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Okla. orders flags lowered for Army pilot killed in helicopter crash

As Ashley Billings prepared to lay her soldier husband to rest in Florida, Gov. Mary Fallin ordered flags in Oklahoma to be flown at half staff through Monday.

Randy Billings, a 34-year-old chief warrant officer 2, and five others were killed Dec. 17 when a Black Hawk U-60 helicopter crashed in southern Afghanistan.

Billings, who enlisted in the Army as a Heavener resident 16 years ago, will be buried in his wife’s hometown of Inverness, Fla.

The couple’s home was in Manhattan, Kan., at the time of his death, but they planned to move south after he retired from the military and start a family, Ashley Billings said.

“(The South) is just a place that he loved to be,” she said.

She described her husband as an amazing pilot and generous person who loved to hunt for alligators and be outside.

“He’s pushed me to be a better person for myself every single day of my life,” she said. “That’s the kind of person he was.”

Randy and Ashley Billings married five years ago. They met while he was attending flight school in Rucker, Ala., and bonded through their mutual enjoyment of the outdoors.

“I just knew he wasn’t like the rest of the guys in the world,” Ashley Billings said. “He had heart; he had love. There was something different about him.”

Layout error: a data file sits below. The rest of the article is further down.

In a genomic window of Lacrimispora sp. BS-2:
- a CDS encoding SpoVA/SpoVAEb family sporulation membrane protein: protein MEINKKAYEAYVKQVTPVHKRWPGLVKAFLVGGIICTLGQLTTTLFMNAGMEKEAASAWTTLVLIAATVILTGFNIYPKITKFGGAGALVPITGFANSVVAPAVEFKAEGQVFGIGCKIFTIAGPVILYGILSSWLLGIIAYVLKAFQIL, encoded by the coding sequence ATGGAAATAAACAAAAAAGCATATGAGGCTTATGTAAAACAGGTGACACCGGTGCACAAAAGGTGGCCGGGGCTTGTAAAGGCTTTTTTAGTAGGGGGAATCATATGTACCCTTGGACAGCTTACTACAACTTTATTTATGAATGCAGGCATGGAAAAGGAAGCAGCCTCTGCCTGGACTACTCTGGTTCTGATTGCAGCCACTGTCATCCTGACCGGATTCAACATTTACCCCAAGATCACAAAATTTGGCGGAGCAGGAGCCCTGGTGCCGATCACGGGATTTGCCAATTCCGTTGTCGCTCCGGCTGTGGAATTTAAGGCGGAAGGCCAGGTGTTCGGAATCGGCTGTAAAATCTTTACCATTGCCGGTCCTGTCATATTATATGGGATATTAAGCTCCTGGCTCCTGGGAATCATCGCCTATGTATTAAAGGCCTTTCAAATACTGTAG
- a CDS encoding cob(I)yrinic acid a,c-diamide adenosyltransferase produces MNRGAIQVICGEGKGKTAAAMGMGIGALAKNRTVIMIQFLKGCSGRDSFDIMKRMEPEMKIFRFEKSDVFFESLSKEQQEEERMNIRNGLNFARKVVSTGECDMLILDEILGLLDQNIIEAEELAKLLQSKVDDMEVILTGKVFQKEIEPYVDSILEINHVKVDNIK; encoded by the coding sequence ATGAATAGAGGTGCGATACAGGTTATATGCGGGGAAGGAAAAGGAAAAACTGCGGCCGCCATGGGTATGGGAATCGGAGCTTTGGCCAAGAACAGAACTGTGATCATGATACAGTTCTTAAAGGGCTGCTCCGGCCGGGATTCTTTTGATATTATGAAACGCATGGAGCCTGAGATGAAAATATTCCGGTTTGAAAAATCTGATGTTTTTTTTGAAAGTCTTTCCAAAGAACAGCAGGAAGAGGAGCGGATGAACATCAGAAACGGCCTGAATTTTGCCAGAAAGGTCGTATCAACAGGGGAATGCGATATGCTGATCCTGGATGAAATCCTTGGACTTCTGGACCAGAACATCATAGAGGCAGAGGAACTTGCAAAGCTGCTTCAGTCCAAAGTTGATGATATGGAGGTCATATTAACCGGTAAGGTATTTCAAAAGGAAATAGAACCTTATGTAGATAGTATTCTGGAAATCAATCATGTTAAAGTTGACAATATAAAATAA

She and her family are suffering their second loss to war in the Middle East. Ashley Billings’ brother died in a 2004 helicopter crash in Iraq.

“It’s much harder because we’ve been through this before,” she said.

Although her family accepted Randy as their own child, she said, they were comforted by the knowledge that he “loved what he did and was going to do it right.”

Randy Billings served two tours in Iraq and two in Afghanistan. He was assigned to the 3rd Assault Helicopter Battalion, 1st Aviation Regiment, 1st Combat Aviation Brigade, 1st Infantry Division based in Fort Riley, Kan.

A memorial service is planned for Saturday morning at Cornerstone Baptist Church in Inverness, and Billings will be buried at Florida National Cemetery.

Fallin’s executive order went into effect at 5 p.m. Friday. Flags on state property are to remain at half staff until 8 a.m. Monday.
 

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